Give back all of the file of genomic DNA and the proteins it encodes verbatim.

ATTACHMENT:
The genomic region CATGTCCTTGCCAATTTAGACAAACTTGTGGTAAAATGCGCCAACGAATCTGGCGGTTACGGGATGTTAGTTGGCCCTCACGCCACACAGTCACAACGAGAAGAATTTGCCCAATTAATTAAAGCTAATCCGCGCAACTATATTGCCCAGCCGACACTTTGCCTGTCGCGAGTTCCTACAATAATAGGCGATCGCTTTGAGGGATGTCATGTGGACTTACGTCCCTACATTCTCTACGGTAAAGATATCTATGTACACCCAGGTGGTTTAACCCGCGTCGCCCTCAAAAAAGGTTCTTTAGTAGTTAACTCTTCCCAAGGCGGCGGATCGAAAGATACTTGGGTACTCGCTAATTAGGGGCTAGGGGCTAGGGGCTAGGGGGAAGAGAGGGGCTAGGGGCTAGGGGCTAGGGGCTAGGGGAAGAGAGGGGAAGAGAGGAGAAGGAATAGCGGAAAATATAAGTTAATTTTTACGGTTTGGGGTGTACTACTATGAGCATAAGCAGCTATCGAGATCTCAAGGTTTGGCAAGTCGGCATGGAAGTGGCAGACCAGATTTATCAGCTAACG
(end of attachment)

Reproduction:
The genomic region CATGTCCTTGCCAATTTAGACAAACTTGTGGTAAAATGCGCCAACGAATCTGGCGGTTACGGGATGTTAGTTGGCCCTCACGCCACACAGTCACAACGAGAAGAATTTGCCCAATTAATTAAAGCTAATCCGCGCAACTATATTGCCCAGCCGACACTTTGCCTGTCGCGAGTTCCTACAATAATAGGCGATCGCTTTGAGGGATGTCATGTGGACTTACGTCCCTACATTCTCTACGGTAAAGATATCTATGTACACCCAGGTGGTTTAACCCGCGTCGCCCTCAAAAAAGGTTCTTTAGTAGTTAACTCTTCCCAAGGCGGCGGATCGAAAGATACTTGGGTACTCGCTAATTAGGGGCTAGGGGCTAGGGGCTAGGGGGAAGAGAGGGGCTAGGGGCTAGGGGCTAGGGGCTAGGGGAAGAGAGGGGAAGAGAGGAGAAGGAATAGCGGAAAATATAAGTTAATTTTTACGGTTTGGGGTGTACTACTATGAGCATAAGCAGCTATCGAGATCTCAAGGTTTGGCAAGTCGGCATGGAAGTGGCAGACCAGATTTATCAGCTAACG